EL: Shield. Ok, we’ve got to shield ourselves from seed oil, fluoride, excessive EMF, excessive wi fi, mercury fillings, perfumes and plastics. Yeah, you definitely want to get them out of your life. And then there’s definitely something he can sell you to help with that. Then we got to connect. Costs and contact with the Earth has slightly negative charge, which provides grounding for electrophysiology. With the advent of rubber shoes, housing cars and elevated beds, we no longer come into contact with this grounding force. But fortunately, the benefits include better sleep, improved blood pressure, blah blah blah.

Well, you know, you will instantly ground yourself if you touch a door handle or something like that. Which is kind of funny, actually, because I remember, here’s a funny aside, we just put these set aside so we can see you again. So anyway, there was in the meditation circles and stuff I run in and in the fringe kind of ones, there was this idea that when you build up a lot of like Chi, you have to ground it somehow. And there’s a group of people who think like, Chi, and all this stuff is your electrophysiology. 

So what they came up with was because they were meditating in upstairs rooms and stuff, they weren’t grounding their Chi like our ancestors. 

So, what they were doing was getting a fucking cable, like a thick gauge copper cable, running the cable all the way down the side of the building into the ground. And then I kid you not, inserting the tip of the cable up their butthole because that’s where your Chi will accumulate and cause prostate issues if you don’t discharge your Chi. 

MK: Fantastic. 

EL: This went along with the whole nofap thing as well, so you’re building up like immense amounts of muscular and vitality. I didn’t do this, by the way. I was saying, it’s just these people I know, and I think it’s pretty common, the old grounding wire where you have to put the wire in contact with the prostate. Yeah. If you don’t put the- if you’re not grounding your prostate, then your electrophysiology, chi, whatever, is going.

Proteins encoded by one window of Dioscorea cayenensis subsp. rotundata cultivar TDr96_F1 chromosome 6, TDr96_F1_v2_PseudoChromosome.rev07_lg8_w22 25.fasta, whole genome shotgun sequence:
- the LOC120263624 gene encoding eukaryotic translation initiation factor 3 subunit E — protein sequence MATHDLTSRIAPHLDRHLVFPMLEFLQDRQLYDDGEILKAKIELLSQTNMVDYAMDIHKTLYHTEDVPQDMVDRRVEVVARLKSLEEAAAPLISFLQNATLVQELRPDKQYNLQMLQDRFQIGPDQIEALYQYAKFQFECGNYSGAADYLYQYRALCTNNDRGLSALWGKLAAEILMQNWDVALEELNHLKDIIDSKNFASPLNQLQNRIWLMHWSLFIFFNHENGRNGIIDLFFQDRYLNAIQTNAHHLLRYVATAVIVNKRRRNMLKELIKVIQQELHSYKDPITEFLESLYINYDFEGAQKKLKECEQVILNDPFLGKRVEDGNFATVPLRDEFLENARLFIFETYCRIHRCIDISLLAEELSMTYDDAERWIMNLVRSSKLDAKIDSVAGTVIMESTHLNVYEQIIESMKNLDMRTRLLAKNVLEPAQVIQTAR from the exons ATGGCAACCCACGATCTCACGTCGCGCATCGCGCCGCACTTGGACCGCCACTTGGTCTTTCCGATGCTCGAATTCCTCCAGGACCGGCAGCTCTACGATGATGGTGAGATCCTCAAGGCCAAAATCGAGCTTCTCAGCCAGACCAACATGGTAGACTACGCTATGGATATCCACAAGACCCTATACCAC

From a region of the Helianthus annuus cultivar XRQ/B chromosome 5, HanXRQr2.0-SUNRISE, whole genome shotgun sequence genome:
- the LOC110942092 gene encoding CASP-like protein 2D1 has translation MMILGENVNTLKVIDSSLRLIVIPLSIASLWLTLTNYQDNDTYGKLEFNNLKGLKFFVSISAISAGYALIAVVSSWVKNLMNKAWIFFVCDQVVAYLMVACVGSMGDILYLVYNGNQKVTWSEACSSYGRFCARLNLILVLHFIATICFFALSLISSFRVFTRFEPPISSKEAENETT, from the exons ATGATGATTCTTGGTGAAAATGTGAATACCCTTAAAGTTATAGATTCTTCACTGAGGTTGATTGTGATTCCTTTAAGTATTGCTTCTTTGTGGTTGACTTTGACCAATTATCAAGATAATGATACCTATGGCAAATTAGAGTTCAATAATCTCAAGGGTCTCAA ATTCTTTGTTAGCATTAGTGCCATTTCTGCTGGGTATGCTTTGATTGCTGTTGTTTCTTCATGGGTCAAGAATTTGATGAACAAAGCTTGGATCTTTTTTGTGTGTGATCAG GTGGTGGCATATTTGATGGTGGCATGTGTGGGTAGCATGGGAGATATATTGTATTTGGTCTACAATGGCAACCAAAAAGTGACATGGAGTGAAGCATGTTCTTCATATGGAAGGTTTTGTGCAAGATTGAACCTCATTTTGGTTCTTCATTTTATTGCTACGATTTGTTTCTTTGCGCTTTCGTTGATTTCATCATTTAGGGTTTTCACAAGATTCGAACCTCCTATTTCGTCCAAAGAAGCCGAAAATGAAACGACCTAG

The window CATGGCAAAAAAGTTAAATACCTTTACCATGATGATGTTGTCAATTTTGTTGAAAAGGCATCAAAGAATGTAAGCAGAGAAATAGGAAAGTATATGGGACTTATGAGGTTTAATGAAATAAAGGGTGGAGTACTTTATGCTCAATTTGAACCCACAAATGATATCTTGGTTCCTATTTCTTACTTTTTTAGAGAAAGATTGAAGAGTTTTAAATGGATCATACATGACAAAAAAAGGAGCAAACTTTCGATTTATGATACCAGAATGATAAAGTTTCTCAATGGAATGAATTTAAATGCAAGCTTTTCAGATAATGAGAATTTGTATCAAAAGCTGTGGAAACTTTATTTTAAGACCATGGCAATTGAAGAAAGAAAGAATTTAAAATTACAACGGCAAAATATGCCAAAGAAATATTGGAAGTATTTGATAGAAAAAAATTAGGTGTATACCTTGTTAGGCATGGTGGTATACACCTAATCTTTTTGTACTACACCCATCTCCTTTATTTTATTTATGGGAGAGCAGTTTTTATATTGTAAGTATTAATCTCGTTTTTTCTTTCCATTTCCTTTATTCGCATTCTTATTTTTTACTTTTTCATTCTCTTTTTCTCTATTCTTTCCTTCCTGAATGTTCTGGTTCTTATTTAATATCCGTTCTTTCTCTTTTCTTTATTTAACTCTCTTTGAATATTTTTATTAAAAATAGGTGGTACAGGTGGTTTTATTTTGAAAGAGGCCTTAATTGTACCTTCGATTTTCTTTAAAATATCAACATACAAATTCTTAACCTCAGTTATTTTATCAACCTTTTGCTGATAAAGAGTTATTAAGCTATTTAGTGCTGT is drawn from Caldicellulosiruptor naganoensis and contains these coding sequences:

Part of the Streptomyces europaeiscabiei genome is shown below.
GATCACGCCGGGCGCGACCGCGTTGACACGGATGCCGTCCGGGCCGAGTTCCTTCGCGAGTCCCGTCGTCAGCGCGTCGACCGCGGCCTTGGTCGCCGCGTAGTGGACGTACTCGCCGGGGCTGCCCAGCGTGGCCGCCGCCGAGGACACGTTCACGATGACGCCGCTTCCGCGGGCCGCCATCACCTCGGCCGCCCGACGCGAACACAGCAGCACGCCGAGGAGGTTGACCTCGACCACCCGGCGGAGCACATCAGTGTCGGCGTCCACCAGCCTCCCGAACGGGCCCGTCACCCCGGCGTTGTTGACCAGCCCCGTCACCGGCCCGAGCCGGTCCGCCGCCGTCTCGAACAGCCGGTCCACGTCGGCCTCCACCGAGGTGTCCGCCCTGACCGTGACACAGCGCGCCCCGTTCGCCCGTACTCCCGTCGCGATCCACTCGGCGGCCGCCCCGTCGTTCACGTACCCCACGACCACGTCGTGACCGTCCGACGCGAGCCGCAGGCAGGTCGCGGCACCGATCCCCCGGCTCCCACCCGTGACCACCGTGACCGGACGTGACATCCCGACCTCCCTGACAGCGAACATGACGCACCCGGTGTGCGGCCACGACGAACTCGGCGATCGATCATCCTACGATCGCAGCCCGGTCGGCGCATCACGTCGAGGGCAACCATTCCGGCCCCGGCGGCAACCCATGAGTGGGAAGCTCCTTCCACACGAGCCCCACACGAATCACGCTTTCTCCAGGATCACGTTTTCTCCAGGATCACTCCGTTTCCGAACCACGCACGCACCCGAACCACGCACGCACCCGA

MK: Yeah, I got inspired right now to look back on my good internet friend Dr. Nguyen Armand Ra. He’s also one of these guys that basically he says that he doesn’t eat. So, in that sense, he’s a Breatharia. He also has some world records in deadlifts, and he looks like an absolute mutant. And I was looking into this guy because he speaks like Yoda. He sounds absolutely stupid in all his interviews using the most complicated language that you could ever imagine in every school.

EL: You got to understand if he’s using big words, like once you start using three or more syllables, in a word, you have increased the amount of admiration in the room.

MK: Yeah, but listen to this, I found his website. I found all of the books that he supposedly has written, and they are great because he’s a doctor of public health and blah blah blah blah or master in science, etc. Like this, it says here. But then he says he is the author of Ominous Age Inhibition Regimen and organically evolving 8th volume treaty that is the most cogent, coherent, comprehensive solution to bio gerontology ever conceived. He is the author of Mind, Matter, Mathematics and Mortality Concomitantly The Most Momentous, Concise Contributions to Metaphysics and Psycho Neuro Philosophy Ever originator or author of the monograph The Nutritional Neurotrophic Neon Theory The Sound of Scientific Theory of Human Brain Evolution, Ever Advanced. Author of Evolutionary Nutrition The Most Momentous Theoretical Contribution to Physical Anthropology Ever Written, and it’s all garbage. 

I, of course, went down the rabbit hole and checked these resources. None of it. It says they are published in his own publishing company, obviously, and they don’t exist. I absolutely love it. And he’s also he’s also selling you some sort of shit where you’re supposed to stop eating. And that’s…

EL: Is that next level up on like supplements selling? We have people selling your supplements that you need for whatever reason? And then, obviously, they can be neutral in terms of like, OK, we need this because your diet is lacking or it could be like, this is something we’ve made that will keep the aliens away from you, supplement whatever. But like this is next level in terms of business and ship, I’m selling you-